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North American Baldcypress Swamp Volunteer Network

NWRC Researcher Ben Handley standing next to a baldcypress

Volunteers can help scientists understand the effects of climate change on baldcypress swamps. Rising levels of carbon dioxide have been linked to increases in temperatures in North America, and scientists need to understand better how well natural wetlands can pull gases from the atmosphere. You can help scientists at the USGS National Wetlands Research Center who are studying production levels in swamps to better understand if swamps can store the carbon that is present in the atmosphere.

The results of this study conducted by volunteers across latitudes in North America will give scientists insight into what a future of warmer average temperatures may mean for baldcypress swamp carbon storage and distribution. Current levels of production have already been measured in the North American Baldcypress Swamp Network.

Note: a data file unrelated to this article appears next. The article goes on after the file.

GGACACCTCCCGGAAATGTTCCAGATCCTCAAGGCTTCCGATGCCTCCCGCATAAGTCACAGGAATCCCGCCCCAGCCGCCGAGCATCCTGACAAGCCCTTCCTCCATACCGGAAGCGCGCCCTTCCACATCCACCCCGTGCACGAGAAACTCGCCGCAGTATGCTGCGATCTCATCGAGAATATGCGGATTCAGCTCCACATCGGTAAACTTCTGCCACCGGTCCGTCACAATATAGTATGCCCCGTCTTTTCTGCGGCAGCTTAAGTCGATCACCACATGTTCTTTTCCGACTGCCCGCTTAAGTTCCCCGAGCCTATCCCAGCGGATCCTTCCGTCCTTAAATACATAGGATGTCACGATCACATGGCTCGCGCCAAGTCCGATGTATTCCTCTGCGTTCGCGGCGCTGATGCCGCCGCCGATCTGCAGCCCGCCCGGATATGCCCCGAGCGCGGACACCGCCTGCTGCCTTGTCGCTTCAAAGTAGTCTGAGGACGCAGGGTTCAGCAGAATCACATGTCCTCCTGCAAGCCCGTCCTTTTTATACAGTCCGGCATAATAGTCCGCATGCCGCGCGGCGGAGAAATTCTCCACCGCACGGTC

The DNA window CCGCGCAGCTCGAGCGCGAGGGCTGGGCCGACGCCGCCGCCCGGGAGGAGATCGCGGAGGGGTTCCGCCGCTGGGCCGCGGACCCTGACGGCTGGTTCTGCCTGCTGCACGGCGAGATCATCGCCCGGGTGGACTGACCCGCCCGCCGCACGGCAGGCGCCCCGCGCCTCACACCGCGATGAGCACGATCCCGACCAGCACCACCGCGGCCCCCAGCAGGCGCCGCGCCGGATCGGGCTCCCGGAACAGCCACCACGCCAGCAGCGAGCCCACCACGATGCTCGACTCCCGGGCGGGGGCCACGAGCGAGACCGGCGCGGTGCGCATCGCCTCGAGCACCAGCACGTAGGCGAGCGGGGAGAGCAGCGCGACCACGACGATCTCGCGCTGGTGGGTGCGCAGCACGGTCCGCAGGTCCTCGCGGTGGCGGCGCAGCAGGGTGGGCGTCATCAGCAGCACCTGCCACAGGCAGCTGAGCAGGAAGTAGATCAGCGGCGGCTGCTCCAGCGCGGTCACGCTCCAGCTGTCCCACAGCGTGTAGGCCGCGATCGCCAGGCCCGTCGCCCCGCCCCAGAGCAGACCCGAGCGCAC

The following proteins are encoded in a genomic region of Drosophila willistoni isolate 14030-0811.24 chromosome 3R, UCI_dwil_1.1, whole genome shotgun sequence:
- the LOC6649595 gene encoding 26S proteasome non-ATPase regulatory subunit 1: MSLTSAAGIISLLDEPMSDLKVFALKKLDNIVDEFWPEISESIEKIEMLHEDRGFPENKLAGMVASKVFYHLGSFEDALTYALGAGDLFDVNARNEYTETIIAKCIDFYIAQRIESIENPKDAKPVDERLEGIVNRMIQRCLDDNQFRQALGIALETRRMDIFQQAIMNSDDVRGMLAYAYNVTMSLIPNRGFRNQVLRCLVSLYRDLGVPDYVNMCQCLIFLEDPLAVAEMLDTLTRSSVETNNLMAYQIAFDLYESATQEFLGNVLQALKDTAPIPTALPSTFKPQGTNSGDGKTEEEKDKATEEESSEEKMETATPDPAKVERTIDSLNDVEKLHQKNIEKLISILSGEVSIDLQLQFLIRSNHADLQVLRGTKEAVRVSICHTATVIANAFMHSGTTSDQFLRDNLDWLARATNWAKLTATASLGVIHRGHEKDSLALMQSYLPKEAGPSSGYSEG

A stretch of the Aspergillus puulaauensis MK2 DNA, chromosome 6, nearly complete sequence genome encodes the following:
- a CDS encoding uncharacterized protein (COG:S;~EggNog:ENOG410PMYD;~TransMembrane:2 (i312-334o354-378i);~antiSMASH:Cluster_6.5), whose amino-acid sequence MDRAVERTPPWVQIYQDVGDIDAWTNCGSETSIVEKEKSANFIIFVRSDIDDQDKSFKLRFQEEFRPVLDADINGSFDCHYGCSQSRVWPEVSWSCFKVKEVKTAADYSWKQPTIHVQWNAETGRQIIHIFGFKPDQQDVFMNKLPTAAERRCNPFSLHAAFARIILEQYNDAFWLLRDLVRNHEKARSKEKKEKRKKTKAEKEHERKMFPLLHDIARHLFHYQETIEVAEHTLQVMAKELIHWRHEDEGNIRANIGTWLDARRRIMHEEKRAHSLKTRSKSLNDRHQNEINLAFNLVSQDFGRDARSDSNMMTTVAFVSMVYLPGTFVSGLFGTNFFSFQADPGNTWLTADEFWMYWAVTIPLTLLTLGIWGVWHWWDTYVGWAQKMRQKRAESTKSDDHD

Our coverage of study areas is currently limited to the Mississippi River Alluvial Valley, but we would like to expand to other parts of the southeastern United States, where baldcypress swamps occur.

Volunteers are needed throughout the southeastern United States to assist USGS scientists with various tasks, including

  1. Setting up litter traps and root ingrowth cores and collecting seed bank samples (1-2 days in September).
  2. Photographing research sites (any time).
  3. Collecting voucher specimens of plants from study sites for herbarium storage (1-2 days during the summer growing season).
  4. Collecting and mailing leaf litter fall from litter traps (1 day in December).

We are looking for volunteers who have an interest in field ecology and who are not intimidated by conditions in a swamp (mud, bugs, snakes, alligators). It is an ideal project for students, classes, retired citizens, and the general public, particularly if you live near a baldcypress swamp and can access it on foot.

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Page Last Modified: Monday, 28-Sep-2015 14:01:51 EDT